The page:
19. The deadline for submissions is midnight (BST) on Sunday 30 June 2019. Any entry which is late, incomplete or inappropriate will be deemed invalid at the discretion of the Royal Economic Society
  20. The Royal Economic Society accepts no responsibility for any technical failures which may result in any entry being lost, corrupted or not properly registered. No responsibility will be taken for damaged or lost entries
  21. RES and FT cannot accept responsibility for or liability arising from entrants taking part in the Competition or for taking up the prizes. RES and FT give no warranty or guarantee in relation to the prizes and accept no responsibility or liability for the prizes being amended. To the fullest extent permitted by law, RES and FT exclude liability for all loss, damage or claim arising as a result of a participant's entry into the Competition or use of the prizes (save in the case of death or personal injury caused by the negligence of RES or FT)
  22. By entering the Competition, entrants agree to hold RES and FT harmless for liability, damages or claims for injury or loss to any person or property, relating to, directly or indirectly, participation in this Competition, or claims based on publicity rights, third party intellectual property rights, defamation or invasion of privacy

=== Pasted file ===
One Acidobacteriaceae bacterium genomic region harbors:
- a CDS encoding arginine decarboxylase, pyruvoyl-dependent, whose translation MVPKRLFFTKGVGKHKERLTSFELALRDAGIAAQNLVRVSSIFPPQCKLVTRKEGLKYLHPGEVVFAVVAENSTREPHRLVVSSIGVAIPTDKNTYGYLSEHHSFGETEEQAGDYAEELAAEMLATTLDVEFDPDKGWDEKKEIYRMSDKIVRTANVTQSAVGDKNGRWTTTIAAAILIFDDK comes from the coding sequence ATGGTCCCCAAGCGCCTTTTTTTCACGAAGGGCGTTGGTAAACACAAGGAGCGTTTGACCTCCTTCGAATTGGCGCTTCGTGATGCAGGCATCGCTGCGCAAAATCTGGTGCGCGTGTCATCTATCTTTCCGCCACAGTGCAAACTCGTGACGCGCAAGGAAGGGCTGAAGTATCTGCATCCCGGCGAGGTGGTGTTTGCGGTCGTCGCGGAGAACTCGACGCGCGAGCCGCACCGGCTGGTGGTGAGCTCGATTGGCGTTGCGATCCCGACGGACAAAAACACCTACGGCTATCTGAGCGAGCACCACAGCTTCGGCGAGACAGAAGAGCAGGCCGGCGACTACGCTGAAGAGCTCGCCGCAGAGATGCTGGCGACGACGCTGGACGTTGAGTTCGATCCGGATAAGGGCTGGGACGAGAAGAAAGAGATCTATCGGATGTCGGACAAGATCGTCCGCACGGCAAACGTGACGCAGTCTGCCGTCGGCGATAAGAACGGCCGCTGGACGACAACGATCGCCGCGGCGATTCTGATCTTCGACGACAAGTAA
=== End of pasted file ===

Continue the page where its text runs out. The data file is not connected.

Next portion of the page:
23. The Royal Economic Society reserves the right to refuse entry or to refuse to award a prize to anyone in breach of the Rules
  24. These terms and conditions shall be governed by and construed in accordance with English law. Disputes arising in connection with this Competition shall be subject to the exclusive jurisdiction of the English courts
  25. The promoter is the Royal Economic Society, 2 Dean Trench St, Westminster, London, SW1P 3HE

Previous winners

 

2018 competition winners

01 Oct 2018

Young Economist 2018 winner: Dan Gilbey - best overall essay

Young Economist of the Year

01 Oct 2018

Young Economist 2018 winner: Sam Christie - best essay on topic

Young Economist of the Year

01 Oct 2018

Young Economist 2018 shortlist and highly recommended

Young Economist of the Year

01 Oct 2018

Young Economist 2018 winner: Christos Alexandrou - best essay on topic

Young Economist of the Year

01 Oct 2018

Young Economist 2018 winner: Gus Smith - best essay on topic

Young Economist of the Year

01 Oct 2018

Young Economist 2018 winner: Anna Cleary - best year 12 essay

Young Economist of the Year

01 Oct 2018

Young Economist 2018 winner: Amir Razak - best essay on topic

Young Economist of the Year

2017 competition winners

01 Oct 2017

Young Economist 2017 winner: Louise Averill

Young Economist of the Year

01 Oct 2017

Young Economist 2017 winner: Matthew Thorne

Young Economist of the Year

2016 competition winners

01 Oct 2016

Young Economist 2016: Sherwood Lam

Young Economist of the Year